Overlooking Silamus Lake, near the village of Simpele, 180 miles northeast of Helsinki, Finland, five miles from the Soviet border, there stands a golden log house that is a child's dream of the idyllic cabin in the forest. Here dwells the best husband-and-wife team of cross-country skiers in the world.
Harri Kirvesniemi, 29, and Marja-Liisa Hämäläinen, 32, live with their two-year-old daughter. Elisa. on land the Hämäläinen family has occupied since the 17th century. The house was built for Hämäläinen by the local commune (the Finnish equivalent of a county) in thanks for her winning the 5-, 10-and 20-kilometer races at the Sarajevo Games and in hopes that she may yet do well in Calgary.
Kirvesniemi's best finish in Sarajevo was third in the men's 15K, but he will be in Calgary, too. and as we shall see. he has just begun to ski. Both are accomplished athletes in a demanding discipline, but more than that, they embody northern traditions that have evolved over a thousand winters.
To see Kirvesniemi and Hämäläinen in the surroundings from which they have sprung, you have to go to the region called Karelia in, oddly, summer. Much of the rest of the year they travel to races around the world and to training camps in Lapland and the Alps. But in summer the Hämäläinen farm, run by her mother, Aino, and brother, Matti—the cows are energetically milked by Marja-Liisa herself—pours forth produce. The summer days are long but few. A Finn cannot look upon a stand of birch without envisioning it filled with snow.
Kirvesniemi is tanned and rangy, with an easy smile. "I'm happy to talk." he says. "We shouldn't be a mystery to anyone." Exposed in sandals, his toenails have the crusted look of crystallized pitch, the result of 15 years of rubbing against running shoes and ski boots.
Marja-Liisa's hair is sauna-brush blonde, and her muscular limbs are of sanded alabaster. She can easily bring you to your knees with a handshake. You wince for the cows.
The nature of modern cross-country skiing, with its need for great upper-body strength to double-pole across level terrain, its requirement of huge expenditures of effort uphill and instant recovery downhill, has created the best-conditioned athletes in sport. No one comes close to cross-country skiers in physiological tests of fitness. Sweden's Sven-Ake Lundbäck, the 1972 Olympic 15K winner, was once tested as having an oxygen consumption rate as high as 94.6 milliliters per kilogram of body weight per minute. Kirvesniemi has burned 89 ml/kg/min. By contrast, the best runners are in the low 80s.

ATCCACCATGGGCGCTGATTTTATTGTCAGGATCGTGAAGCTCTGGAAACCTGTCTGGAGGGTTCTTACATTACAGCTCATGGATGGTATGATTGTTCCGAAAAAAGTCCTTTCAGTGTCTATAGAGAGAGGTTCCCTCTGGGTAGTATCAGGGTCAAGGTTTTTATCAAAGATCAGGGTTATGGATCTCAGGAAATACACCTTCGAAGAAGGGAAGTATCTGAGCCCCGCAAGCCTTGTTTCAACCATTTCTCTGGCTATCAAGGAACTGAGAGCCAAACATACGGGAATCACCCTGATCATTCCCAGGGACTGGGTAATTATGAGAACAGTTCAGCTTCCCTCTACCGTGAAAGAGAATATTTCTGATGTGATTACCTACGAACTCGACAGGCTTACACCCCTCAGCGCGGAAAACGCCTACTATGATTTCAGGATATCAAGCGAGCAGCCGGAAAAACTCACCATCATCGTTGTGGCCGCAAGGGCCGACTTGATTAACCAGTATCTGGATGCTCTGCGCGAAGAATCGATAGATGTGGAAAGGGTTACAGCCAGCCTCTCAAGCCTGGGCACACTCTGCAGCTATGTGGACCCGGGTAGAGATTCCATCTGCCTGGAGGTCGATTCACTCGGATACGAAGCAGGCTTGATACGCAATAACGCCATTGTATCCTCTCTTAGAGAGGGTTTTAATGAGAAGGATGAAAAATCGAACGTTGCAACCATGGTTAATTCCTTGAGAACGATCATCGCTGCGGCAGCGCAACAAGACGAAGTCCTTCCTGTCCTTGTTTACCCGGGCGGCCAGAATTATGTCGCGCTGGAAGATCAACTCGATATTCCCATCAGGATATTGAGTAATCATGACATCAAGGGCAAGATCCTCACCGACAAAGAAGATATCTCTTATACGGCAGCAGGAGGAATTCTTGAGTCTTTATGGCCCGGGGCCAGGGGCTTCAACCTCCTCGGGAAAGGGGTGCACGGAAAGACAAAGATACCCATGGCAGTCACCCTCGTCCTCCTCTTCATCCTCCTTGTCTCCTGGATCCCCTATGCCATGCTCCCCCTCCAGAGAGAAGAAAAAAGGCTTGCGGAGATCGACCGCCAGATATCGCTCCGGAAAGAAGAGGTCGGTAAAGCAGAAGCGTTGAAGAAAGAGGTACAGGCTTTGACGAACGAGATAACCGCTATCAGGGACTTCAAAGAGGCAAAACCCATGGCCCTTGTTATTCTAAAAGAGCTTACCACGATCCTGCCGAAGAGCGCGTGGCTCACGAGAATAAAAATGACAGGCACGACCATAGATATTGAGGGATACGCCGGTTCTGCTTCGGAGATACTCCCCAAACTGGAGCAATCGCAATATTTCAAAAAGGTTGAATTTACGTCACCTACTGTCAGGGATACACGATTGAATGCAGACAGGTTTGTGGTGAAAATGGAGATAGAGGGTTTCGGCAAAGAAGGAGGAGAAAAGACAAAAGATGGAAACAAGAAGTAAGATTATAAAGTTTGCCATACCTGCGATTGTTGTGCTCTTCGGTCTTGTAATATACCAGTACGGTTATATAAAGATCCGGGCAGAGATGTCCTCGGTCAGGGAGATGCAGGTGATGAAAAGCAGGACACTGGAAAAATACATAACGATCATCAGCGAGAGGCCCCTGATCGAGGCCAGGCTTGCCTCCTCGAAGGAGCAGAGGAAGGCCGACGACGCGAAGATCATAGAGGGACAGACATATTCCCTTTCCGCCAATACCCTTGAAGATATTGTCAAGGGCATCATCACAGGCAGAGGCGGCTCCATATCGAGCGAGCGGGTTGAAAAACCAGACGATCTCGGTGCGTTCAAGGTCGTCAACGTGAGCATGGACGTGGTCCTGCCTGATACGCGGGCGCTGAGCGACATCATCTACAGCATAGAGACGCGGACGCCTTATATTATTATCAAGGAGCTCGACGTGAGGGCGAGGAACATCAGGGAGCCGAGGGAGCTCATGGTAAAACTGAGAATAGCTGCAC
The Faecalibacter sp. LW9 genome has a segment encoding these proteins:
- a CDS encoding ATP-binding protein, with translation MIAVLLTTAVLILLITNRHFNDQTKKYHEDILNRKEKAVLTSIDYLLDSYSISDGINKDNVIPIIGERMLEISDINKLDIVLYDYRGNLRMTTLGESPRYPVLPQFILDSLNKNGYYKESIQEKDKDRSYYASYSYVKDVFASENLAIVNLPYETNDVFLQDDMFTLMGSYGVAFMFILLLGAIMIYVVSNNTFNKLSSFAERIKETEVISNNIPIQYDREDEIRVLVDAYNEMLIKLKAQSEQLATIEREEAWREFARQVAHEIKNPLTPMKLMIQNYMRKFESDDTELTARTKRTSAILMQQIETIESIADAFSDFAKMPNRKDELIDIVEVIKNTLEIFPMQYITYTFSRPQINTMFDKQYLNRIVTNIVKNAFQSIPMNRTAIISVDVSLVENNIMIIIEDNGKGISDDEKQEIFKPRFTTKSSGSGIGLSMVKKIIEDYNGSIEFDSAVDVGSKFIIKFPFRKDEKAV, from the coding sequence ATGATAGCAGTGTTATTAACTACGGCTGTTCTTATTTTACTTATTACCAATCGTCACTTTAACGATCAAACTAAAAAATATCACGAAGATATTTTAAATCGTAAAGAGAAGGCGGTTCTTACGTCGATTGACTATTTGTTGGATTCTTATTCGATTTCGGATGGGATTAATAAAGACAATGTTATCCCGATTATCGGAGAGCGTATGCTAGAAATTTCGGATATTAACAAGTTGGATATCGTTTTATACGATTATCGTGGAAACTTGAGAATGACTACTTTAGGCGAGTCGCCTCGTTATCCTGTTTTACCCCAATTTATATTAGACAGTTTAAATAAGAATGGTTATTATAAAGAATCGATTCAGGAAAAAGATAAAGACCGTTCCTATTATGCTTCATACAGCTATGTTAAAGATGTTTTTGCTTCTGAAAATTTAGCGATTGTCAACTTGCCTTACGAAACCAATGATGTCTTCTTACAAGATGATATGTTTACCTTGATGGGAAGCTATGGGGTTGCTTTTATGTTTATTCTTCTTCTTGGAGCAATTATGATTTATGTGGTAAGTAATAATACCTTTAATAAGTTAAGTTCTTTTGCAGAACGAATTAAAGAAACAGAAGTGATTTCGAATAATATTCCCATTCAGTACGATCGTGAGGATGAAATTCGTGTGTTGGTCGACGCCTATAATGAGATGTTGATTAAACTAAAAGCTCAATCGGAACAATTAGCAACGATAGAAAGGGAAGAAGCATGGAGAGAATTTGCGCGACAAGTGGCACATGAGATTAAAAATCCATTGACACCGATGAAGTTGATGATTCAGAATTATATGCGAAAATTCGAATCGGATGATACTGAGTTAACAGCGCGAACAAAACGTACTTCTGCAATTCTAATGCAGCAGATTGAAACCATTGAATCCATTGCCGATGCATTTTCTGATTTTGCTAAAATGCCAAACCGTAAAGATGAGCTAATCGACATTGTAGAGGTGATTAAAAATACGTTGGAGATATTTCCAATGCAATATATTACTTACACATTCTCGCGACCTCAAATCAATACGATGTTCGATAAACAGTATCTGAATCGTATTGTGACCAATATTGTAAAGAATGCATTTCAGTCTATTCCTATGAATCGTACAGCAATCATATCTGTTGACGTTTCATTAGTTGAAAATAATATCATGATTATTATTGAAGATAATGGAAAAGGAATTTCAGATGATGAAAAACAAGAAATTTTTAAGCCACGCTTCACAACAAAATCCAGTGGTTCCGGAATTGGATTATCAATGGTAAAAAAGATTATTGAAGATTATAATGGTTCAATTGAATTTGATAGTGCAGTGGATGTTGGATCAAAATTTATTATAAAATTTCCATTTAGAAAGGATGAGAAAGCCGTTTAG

Too, since snow minimizes the chances of shock fatigue (the distance runner's bane), cross-country skiers are able to train at staggering length. "Nowadays, we count more the hours than the kilometers. To better compare the stress of paddling, biking, roller-skiing, running and strength training." says Kirvesniemi, "I'll do up to seven hours a day. But when I ski I admit I count 450 to 500 kilometers a week."
Kirvesniemi grew up in Mikkeli, in central Finland, where his father was a policeman and his mother an elementary school teacher. He skied his first race when he was four. He joined a ski club at five and took on a coach, Jorma Manninen, at 13. Until he was 18, Kirvesniemi's running seemed as promising as his skiing. He won the national junior (under 18) 3,000 meters in 1977. "But I lived near Ari Paunonen [still the world junior record holder at 3,000]. Usually I beat him skiing, but not running. If I was to have a chance of being the best in Finland, skiing was the way to go."
Kirvesniemi graduated from high school in 1977 with top marks in all six of his exams. Finnish skiers have a hard time continuing their education; their training load leaves them no time, and if they're good, they have a future somewhere within the sport. Kirvesniemi spent 11 months in the army, mainly in ski training camps, and since 1980 has been making much-interrupted progress toward a Master of Sport degree from the University of Yveskyla.